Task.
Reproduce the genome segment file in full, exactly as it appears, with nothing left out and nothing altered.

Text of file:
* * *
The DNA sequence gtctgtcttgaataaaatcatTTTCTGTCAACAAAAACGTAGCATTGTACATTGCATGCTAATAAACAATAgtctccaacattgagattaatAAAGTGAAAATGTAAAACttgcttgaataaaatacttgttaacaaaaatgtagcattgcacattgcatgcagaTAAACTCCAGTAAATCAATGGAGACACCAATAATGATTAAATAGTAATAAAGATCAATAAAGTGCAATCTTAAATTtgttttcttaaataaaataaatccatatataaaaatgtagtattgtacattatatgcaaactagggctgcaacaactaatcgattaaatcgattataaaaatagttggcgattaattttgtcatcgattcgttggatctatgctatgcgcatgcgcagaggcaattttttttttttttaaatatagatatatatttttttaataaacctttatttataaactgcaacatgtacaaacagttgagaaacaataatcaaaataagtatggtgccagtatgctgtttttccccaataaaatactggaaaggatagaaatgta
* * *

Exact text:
The DNA sequence gtctgtcttgaataaaatcatTTTCTGTCAACAAAAACGTAGCATTGTACATTGCATGCTAATAAACAATAgtctccaacattgagattaatAAAGTGAAAATGTAAAACttgcttgaataaaatacttgttaacaaaaatgtagcattgcacattgcatgcagaTAAACTCCAGTAAATCAATGGAGACACCAATAATGATTAAATAGTAATAAAGATCAATAAAGTGCAATCTTAAATTtgttttcttaaataaaataaatccatatataaaaatgtagtattgtacattatatgcaaactagggctgcaacaactaatcgattaaatcgattataaaaatagttggcgattaattttgtcatcgattcgttggatctatgctatgcgcatgcgcagaggcaattttttttttttttaaatatagatatatatttttttaataaacctttatttataaactgcaacatgtacaaacagttgagaaacaataatcaaaataagtatggtgccagtatgctgtttttccccaataaaatactggaaaggatagaaatgta